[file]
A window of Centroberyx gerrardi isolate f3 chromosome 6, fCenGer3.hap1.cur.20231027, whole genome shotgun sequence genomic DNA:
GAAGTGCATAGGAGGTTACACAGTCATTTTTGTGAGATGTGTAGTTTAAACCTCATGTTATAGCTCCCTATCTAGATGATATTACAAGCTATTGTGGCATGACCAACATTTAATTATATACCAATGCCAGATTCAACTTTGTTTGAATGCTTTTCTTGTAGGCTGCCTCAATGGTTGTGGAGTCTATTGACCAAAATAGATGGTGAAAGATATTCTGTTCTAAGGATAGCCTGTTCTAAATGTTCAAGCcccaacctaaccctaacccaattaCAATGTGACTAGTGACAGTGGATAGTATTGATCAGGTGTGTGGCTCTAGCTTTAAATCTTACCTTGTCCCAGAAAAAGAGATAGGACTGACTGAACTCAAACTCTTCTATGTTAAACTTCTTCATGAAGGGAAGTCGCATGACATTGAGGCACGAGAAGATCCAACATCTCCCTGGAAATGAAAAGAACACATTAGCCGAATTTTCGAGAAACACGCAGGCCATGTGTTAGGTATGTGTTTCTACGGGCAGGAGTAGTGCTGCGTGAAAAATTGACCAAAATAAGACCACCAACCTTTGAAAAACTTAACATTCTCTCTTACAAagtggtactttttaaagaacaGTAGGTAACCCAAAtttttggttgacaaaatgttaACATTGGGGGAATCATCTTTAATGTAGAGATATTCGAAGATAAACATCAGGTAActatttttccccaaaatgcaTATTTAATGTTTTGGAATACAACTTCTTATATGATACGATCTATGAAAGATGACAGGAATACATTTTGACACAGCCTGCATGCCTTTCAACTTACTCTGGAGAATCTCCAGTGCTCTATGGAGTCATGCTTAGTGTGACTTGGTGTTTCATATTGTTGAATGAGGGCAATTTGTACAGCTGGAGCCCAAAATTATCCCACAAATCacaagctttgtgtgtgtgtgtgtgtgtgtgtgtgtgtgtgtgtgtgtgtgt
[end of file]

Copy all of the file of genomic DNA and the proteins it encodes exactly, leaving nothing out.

A window of Centroberyx gerrardi isolate f3 chromosome 6, fCenGer3.hap1.cur.20231027, whole genome shotgun sequence genomic DNA:
GAAGTGCATAGGAGGTTACACAGTCATTTTTGTGAGATGTGTAGTTTAAACCTCATGTTATAGCTCCCTATCTAGATGATATTACAAGCTATTGTGGCATGACCAACATTTAATTATATACCAATGCCAGATTCAACTTTGTTTGAATGCTTTTCTTGTAGGCTGCCTCAATGGTTGTGGAGTCTATTGACCAAAATAGATGGTGAAAGATATTCTGTTCTAAGGATAGCCTGTTCTAAATGTTCAAGCcccaacctaaccctaacccaattaCAATGTGACTAGTGACAGTGGATAGTATTGATCAGGTGTGTGGCTCTAGCTTTAAATCTTACCTTGTCCCAGAAAAAGAGATAGGACTGACTGAACTCAAACTCTTCTATGTTAAACTTCTTCATGAAGGGAAGTCGCATGACATTGAGGCACGAGAAGATCCAACATCTCCCTGGAAATGAAAAGAACACATTAGCCGAATTTTCGAGAAACACGCAGGCCATGTGTTAGGTATGTGTTTCTACGGGCAGGAGTAGTGCTGCGTGAAAAATTGACCAAAATAAGACCACCAACCTTTGAAAAACTTAACATTCTCTCTTACAAagtggtactttttaaagaacaGTAGGTAACCCAAAtttttggttgacaaaatgttaACATTGGGGGAATCATCTTTAATGTAGAGATATTCGAAGATAAACATCAGGTAActatttttccccaaaatgcaTATTTAATGTTTTGGAATACAACTTCTTATATGATACGATCTATGAAAGATGACAGGAATACATTTTGACACAGCCTGCATGCCTTTCAACTTACTCTGGAGAATCTCCAGTGCTCTATGGAGTCATGCTTAGTGTGACTTGGTGTTTCATATTGTTGAATGAGGGCAATTTGTACAGCTGGAGCCCAAAATTATCCCACAAATCacaagctttgtgtgtgtgtgtgtgtgtgtgtgtgtgtgtgtgtgtgtgtgt